Referring back to FIG. 1, in accordance with the preferred embodiment of the present invention, an acceptable example of a cover-sheet 22 is a sheet of durable, air impervious, flexible material. More specifically, an acceptable cover-sheet 22 is a Series C-500 Century Winter Pool Cover, which is available from Century Products, Inc. of Malden, Mass. Acceptable water bags 28 are also available from Century Products, Inc. of Malden, Mass.

Referring to FIGS. 2, 3, and 4, in accordance with the preferred embodiment of the present invention, the housing 24, including the top panel 32, front panel 34, flap-door 36, bottom panel 52, partitions 54, 56, 58, 60, back panel 62, and control box 74 can be constructed of plywood. In accordance with the preferred embodiment of the present invention, an acceptable example of the weight peg 39 is a threaded rod and an acceptable example of the weight 43 is a nut that can be threaded onto and along the weight peg 39. Referring to FIG. 3, in accordance with the preferred embodiment of the present invention, an acceptable example of a motor 70/blower 68 is Dayton Motor/Blower 4C442 (1.02 amp., 115 volt, 3020 RPM, 140 CFM) available from W. W. Granger, in Atlanta, Ga.

Referring to FIG. 7, in accordance with the preferred embodiment of the present invention, an acceptable example of the light-sensor 44 is a light sensing device that is responsive to and completes a circuit when it senses darkness, and opens the circuit when it senses light. More specifically, an acceptable example of a light-sensor 44 is a Model K4021C Intermatic Photo Controller (1800 watt rating, 120 volts AC, 8.3 amps.), available from Home Depot, in Atlanta, Ga. An acceptable example of the off-on-auto switch 88 is a Model 2FC54-73 Carlingswitch Toggle Switch, available from W. W. Granger. An acceptable example of the thermostat 80 is one that is capable of operatively controlling the opening and closing of the thermostat contact 102. It is believed that an acceptable example of the thermostat 80 would be a Dayton Model No. 2e-552 Remote Bulb Outdoor Thermostat, available from W. W. Granger. An acceptable example of the relay 104 is a relay capable of operatively controlling the opening and closing of the contacts 105, 106. It is believed that an acceptable example of the relay 104 would be a G.E. Model 3A-RR-8E3 Magnet Line Contacter, available from W. W. Granger. It is believed that an acceptable example of the heating element 72 would be a resistance-type electric heating element, or more specifically, a Master Appliance Model 30310, 500 degree heating element available from W. W. Granger.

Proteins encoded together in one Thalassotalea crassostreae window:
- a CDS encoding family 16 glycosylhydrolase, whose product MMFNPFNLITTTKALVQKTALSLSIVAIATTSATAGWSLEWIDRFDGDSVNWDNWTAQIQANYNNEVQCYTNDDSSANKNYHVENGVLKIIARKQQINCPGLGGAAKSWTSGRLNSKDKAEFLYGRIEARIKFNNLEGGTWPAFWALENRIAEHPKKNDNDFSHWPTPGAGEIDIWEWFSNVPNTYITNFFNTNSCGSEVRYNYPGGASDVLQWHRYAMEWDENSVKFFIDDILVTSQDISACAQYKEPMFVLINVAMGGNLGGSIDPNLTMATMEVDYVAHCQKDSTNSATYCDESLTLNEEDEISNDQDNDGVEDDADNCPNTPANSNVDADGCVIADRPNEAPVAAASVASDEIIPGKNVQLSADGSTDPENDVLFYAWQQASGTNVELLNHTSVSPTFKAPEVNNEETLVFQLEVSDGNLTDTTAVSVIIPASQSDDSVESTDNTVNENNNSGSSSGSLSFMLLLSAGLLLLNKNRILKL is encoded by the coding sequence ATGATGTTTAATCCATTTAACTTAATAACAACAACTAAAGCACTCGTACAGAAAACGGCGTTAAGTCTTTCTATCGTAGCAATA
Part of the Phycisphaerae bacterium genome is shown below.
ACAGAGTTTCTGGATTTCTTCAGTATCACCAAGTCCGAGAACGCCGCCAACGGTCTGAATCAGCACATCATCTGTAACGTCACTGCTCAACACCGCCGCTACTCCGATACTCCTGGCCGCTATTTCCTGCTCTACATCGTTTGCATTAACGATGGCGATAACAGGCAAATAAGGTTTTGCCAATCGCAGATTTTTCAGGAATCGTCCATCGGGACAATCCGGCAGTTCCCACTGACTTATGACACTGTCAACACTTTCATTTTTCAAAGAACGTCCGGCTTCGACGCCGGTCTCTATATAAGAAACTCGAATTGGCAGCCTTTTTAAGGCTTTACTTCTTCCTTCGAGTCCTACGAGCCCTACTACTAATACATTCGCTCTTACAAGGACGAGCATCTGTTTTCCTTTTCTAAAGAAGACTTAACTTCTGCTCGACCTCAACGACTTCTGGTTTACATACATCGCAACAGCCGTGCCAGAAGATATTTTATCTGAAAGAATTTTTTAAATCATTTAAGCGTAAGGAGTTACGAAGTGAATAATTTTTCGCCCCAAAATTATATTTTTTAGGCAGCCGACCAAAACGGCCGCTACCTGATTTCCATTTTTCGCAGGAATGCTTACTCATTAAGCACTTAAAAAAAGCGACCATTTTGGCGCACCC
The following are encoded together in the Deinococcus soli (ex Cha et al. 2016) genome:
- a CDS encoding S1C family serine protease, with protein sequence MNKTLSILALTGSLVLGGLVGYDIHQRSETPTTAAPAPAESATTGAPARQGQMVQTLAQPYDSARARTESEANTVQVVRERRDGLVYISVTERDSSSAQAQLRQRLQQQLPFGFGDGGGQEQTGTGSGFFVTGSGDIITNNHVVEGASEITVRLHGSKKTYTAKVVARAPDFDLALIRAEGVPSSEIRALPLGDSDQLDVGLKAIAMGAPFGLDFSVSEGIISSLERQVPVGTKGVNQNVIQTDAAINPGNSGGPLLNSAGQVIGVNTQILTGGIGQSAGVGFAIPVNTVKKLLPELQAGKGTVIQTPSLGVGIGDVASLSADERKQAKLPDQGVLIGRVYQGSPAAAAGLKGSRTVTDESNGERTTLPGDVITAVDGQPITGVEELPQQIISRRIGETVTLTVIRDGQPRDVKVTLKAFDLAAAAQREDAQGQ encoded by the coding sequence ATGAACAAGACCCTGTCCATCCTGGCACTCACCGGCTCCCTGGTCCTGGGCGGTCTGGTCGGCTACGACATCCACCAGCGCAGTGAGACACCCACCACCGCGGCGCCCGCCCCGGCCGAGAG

In accordance with an alternate embodiment of the present invention, the housing can be molded of plastic, and it is believed that ABS (acrylonitrile-butadiene-styrene) plastic would be suitable. Referring to FIG. 9, which is a front view of a flap-door 36' formed from plastic, in accordance with an alternate embodiment of the present invention, attachment pins 108a,b protrude from the flap-door 36' and pivotally inserted into holes defined by the housing front panel (not shown).

In accordance with another alternate embodiment of the present invention, the pool winterizing system 20 does not include an electric heater or thermostat, or components associated therewith.

Whereas this invention has been described in detail with particular reference to preferred embodiments and alternate embodiments thereof, it will be understood that variations and modifications can be effected within the spirit and scope of the invention, as described herein before and as defined in the appended claims.

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Referenced by
Citing PatentFiling datePublication dateApplicantTitle
US5690133 *Oct 23, 1996Nov 25, 1997Capwell; BruceFloating sun shield
US7921480 *Jun 2, 2006Apr 12, 2011Parsons Natan EPassive sensors and control algorithms for faucets and bathroom flushers
US8069504Apr 30, 2009Dec 6, 2011Greenfield Jr William CBladder for winterizing a swimming pool
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Classifications
U.S. Classification4/498, 4/499
International ClassificationE04H4/10, E04H4/06
Cooperative ClassificationE04H4/06, E04H4/105
European ClassificationE04H4/06, E04H4/10C
Legal Events
DateCodeEventDescription
Feb 12, 1998REMIMaintenance fee reminder mailed
Mar 15, 1998LAPSLapse for failure to pay maintenance fees
May 26, 1998FPExpired due to failure to pay maintenance fee
Effective date: 19980318